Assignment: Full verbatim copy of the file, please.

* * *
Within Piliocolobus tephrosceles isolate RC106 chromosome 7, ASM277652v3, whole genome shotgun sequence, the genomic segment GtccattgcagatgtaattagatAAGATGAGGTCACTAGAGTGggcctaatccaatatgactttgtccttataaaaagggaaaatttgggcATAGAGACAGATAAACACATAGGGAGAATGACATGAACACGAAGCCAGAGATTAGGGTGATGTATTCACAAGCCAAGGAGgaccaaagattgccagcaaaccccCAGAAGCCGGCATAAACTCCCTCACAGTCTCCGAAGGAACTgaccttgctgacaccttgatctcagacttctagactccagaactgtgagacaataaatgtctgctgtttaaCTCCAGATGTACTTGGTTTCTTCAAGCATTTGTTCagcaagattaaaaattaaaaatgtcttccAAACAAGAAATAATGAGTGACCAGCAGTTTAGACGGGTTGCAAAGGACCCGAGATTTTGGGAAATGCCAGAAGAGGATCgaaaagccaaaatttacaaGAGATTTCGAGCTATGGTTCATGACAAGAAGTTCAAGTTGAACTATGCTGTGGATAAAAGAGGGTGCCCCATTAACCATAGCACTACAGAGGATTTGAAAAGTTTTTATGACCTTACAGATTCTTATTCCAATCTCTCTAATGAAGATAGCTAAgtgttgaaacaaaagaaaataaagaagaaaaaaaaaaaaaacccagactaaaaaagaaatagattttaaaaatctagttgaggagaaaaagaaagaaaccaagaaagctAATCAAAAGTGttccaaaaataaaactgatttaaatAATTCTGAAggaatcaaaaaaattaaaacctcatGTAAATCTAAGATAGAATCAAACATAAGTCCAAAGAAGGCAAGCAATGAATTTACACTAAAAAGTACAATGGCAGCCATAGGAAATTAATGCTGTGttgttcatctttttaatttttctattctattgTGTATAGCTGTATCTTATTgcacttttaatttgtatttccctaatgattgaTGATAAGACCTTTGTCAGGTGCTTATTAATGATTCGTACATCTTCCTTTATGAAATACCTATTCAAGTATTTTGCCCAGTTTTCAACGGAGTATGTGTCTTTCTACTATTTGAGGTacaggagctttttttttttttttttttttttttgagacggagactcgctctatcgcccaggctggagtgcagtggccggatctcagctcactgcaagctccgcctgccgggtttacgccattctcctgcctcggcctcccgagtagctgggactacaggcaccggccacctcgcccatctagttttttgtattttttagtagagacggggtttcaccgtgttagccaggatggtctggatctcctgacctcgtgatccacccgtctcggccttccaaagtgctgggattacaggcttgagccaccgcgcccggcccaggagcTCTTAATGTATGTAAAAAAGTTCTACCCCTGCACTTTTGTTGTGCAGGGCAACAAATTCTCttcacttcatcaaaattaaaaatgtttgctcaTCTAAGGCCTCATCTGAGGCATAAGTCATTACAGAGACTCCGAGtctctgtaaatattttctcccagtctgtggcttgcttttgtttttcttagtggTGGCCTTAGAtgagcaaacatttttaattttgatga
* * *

Within Piliocolobus tephrosceles isolate RC106 chromosome 7, ASM277652v3, whole genome shotgun sequence, the genomic segment GtccattgcagatgtaattagatAAGATGAGGTCACTAGAGTGggcctaatccaatatgactttgtccttataaaaagggaaaatttgggcATAGAGACAGATAAACACATAGGGAGAATGACATGAACACGAAGCCAGAGATTAGGGTGATGTATTCACAAGCCAAGGAGgaccaaagattgccagcaaaccccCAGAAGCCGGCATAAACTCCCTCACAGTCTCCGAAGGAACTgaccttgctgacaccttgatctcagacttctagactccagaactgtgagacaataaatgtctgctgtttaaCTCCAGATGTACTTGGTTTCTTCAAGCATTTGTTCagcaagattaaaaattaaaaatgtcttccAAACAAGAAATAATGAGTGACCAGCAGTTTAGACGGGTTGCAAAGGACCCGAGATTTTGGGAAATGCCAGAAGAGGATCgaaaagccaaaatttacaaGAGATTTCGAGCTATGGTTCATGACAAGAAGTTCAAGTTGAACTATGCTGTGGATAAAAGAGGGTGCCCCATTAACCATAGCACTACAGAGGATTTGAAAAGTTTTTATGACCTTACAGATTCTTATTCCAATCTCTCTAATGAAGATAGCTAAgtgttgaaacaaaagaaaataaagaagaaaaaaaaaaaaaacccagactaaaaaagaaatagattttaaaaatctagttgaggagaaaaagaaagaaaccaagaaagctAATCAAAAGTGttccaaaaataaaactgatttaaatAATTCTGAAggaatcaaaaaaattaaaacctcatGTAAATCTAAGATAGAATCAAACATAAGTCCAAAGAAGGCAAGCAATGAATTTACACTAAAAAGTACAATGGCAGCCATAGGAAATTAATGCTGTGttgttcatctttttaatttttctattctattgTGTATAGCTGTATCTTATTgcacttttaatttgtatttccctaatgattgaTGATAAGACCTTTGTCAGGTGCTTATTAATGATTCGTACATCTTCCTTTATGAAATACCTATTCAAGTATTTTGCCCAGTTTTCAACGGAGTATGTGTCTTTCTACTATTTGAGGTacaggagctttttttttttttttttttttttttgagacggagactcgctctatcgcccaggctggagtgcagtggccggatctcagctcactgcaagctccgcctgccgggtttacgccattctcctgcctcggcctcccgagtagctgggactacaggcaccggccacctcgcccatctagttttttgtattttttagtagagacggggtttcaccgtgttagccaggatggtctggatctcctgacctcgtgatccacccgtctcggccttccaaagtgctgggattacaggcttgagccaccgcgcccggcccaggagcTCTTAATGTATGTAAAAAAGTTCTACCCCTGCACTTTTGTTGTGCAGGGCAACAAATTCTCttcacttcatcaaaattaaaaatgtttgctcaTCTAAGGCCTCATCTGAGGCATAAGTCATTACAGAGACTCCGAGtctctgtaaatattttctcccagtctgtggcttgcttttgtttttcttagtggTGGCCTTAGAtgagcaaacatttttaattttgatga